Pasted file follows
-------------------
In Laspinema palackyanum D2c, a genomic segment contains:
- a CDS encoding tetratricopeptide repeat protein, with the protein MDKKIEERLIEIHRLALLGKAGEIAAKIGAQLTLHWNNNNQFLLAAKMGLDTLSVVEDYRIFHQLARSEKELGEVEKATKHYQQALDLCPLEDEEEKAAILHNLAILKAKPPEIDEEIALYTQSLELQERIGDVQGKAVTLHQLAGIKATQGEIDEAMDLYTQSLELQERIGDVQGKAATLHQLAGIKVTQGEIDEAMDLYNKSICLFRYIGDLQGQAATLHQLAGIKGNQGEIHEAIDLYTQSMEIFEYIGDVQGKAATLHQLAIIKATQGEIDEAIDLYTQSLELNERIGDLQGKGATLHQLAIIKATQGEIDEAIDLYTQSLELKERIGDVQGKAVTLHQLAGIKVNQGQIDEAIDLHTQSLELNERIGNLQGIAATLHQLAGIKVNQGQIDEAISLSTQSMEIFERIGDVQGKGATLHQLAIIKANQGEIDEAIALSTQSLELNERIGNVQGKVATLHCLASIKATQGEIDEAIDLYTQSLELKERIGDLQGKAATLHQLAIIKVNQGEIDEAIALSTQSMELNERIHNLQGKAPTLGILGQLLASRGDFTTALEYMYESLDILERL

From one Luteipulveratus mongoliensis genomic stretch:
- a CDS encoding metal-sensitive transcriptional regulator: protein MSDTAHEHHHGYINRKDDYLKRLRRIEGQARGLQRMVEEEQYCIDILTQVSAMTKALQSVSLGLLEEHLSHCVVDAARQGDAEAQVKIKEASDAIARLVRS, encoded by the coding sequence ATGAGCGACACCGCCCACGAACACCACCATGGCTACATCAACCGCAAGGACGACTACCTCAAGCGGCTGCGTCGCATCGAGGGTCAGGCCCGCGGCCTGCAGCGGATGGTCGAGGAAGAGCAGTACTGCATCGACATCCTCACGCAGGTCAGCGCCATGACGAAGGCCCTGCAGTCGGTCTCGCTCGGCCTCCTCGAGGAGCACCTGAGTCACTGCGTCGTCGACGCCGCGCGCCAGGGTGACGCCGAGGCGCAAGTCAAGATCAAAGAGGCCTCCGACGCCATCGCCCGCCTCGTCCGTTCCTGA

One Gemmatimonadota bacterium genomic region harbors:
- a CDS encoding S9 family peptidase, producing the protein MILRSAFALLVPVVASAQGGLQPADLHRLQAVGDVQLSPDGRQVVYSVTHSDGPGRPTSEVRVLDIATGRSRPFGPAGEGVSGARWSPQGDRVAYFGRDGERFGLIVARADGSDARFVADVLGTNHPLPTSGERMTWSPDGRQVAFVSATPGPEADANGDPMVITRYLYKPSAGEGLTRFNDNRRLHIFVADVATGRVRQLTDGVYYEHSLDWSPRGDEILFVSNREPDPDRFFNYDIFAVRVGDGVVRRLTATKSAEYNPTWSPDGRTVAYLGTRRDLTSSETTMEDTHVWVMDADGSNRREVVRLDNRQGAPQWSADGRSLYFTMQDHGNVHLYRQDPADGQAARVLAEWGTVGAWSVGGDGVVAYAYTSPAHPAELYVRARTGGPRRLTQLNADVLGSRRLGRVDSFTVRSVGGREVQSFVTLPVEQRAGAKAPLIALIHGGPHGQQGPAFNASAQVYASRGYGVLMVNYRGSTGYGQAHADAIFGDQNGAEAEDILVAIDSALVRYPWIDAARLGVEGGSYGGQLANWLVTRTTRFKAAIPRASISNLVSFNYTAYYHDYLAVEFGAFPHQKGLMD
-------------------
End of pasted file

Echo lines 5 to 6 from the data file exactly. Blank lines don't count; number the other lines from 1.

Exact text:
One Gemmatimonadota bacterium genomic region harbors:
- a CDS encoding S9 family peptidase, producing the protein MILRSAFALLVPVVASAQGGLQPADLHRLQAVGDVQLSPDGRQVVYSVTHSDGPGRPTSEVRVLDIATGRSRPFGPAGEGVSGARWSPQGDRVAYFGRDGERFGLIVARADGSDARFVADVLGTNHPLPTSGERMTWSPDGRQVAFVSATPGPEADANGDPMVITRYLYKPSAGEGLTRFNDNRRLHIFVADVATGRVRQLTDGVYYEHSLDWSPRGDEILFVSNREPDPDRFFNYDIFAVRVGDGVVRRLTATKSAEYNPTWSPDGRTVAYLGTRRDLTSSETTMEDTHVWVMDADGSNRREVVRLDNRQGAPQWSADGRSLYFTMQDHGNVHLYRQDPADGQAARVLAEWGTVGAWSVGGDGVVAYAYTSPAHPAELYVRARTGGPRRLTQLNADVLGSRRLGRVDSFTVRSVGGREVQSFVTLPVEQRAGAKAPLIALIHGGPHGQQGPAFNASAQVYASRGYGVLMVNYRGSTGYGQAHADAIFGDQNGAEAEDILVAIDSALVRYPWIDAARLGVEGGSYGGQLANWLVTRTTRFKAAIPRASISNLVSFNYTAYYHDYLAVEFGAFPHQKGLMD